• Deborah

    USA Today actually covered this case a couple of weeks back as part of a student freedom of speech/curtailing school violence article. So there are apparently lots of angles.

  • Dennis Colby

    In a Slate article covering the oral arguments today, Dahlia Lithwick doesn’t really play up the religion angle; she presents the dilemma before the court as between giving schools sweeping new powers or opening the door to students disrupting lessons as much as possible.

    I thought Greenhouse’s article was a fair one, although the lede suggested there was more division than I think there is; I don’t know that the Christian groups supporting the student are taking the administration’s backing of the school too personally.

    As an aside, I can’t help but think everyone would have a much easier time with this case if (a) the student weren’t seeking monetary damages from the principle and (b) the student had chosen to express himself with a slogan even marginally less moronic.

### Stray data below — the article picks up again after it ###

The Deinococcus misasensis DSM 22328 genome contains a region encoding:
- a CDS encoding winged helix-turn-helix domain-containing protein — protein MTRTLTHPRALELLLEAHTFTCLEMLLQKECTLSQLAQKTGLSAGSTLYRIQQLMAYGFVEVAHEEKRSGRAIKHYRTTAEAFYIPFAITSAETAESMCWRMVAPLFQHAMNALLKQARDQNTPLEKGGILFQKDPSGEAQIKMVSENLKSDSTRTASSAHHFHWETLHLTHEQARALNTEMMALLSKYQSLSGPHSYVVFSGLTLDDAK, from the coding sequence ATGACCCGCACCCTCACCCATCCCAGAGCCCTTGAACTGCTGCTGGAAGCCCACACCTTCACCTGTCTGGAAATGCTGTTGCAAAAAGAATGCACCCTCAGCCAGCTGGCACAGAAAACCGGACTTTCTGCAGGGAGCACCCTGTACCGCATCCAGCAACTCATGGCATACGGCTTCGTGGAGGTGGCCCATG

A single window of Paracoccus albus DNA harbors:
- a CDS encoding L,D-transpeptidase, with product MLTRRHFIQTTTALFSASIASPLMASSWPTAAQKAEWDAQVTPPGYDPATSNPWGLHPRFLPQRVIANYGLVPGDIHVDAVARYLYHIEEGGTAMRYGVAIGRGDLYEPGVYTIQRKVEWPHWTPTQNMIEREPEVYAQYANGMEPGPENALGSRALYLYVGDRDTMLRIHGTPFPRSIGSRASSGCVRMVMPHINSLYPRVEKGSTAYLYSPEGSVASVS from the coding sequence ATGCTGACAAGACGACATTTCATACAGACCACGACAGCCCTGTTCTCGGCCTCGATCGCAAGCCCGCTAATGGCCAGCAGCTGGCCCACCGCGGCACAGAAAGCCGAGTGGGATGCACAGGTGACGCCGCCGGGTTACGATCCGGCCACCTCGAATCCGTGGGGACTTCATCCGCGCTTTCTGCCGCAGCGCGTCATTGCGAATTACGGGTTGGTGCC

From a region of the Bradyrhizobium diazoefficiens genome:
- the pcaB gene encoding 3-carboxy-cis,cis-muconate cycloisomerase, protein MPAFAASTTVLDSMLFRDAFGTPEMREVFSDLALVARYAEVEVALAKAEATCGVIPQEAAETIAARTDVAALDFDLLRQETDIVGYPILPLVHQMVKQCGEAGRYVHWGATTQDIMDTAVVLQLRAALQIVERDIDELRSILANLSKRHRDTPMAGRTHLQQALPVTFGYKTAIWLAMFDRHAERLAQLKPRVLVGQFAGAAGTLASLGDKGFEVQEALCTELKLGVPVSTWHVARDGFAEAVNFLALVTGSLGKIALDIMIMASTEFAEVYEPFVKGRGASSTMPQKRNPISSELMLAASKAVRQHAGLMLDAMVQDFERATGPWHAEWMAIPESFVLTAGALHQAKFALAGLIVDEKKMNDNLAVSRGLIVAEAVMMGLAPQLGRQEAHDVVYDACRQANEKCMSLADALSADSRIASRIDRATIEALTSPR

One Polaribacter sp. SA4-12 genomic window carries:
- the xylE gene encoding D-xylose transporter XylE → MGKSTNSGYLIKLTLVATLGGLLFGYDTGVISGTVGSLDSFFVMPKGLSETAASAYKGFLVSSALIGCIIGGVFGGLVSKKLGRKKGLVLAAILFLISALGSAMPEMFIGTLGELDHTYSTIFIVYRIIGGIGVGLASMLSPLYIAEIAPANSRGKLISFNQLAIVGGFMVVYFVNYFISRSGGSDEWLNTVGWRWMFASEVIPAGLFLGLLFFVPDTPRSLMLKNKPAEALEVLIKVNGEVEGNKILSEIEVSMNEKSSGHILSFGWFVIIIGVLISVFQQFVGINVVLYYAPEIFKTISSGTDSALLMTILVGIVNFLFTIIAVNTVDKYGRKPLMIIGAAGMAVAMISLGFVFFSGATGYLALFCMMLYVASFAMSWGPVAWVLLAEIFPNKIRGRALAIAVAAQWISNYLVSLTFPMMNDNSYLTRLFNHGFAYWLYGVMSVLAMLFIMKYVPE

• Brad A. Greenberg

    It’s the easy angle for reporters to take, even easier for headline writers and editors. It seems unthinkable that the ACLU and conservative Christians could hold hands in unity. But it happens all the time.
    Brad A. Greenberg
    Los Angeles Daily News
    Religion reporter

  • Chris Bolinger

    Larry, I lived just outside the Beltway for 12 years. You made the right move (or, actually, decision not to move).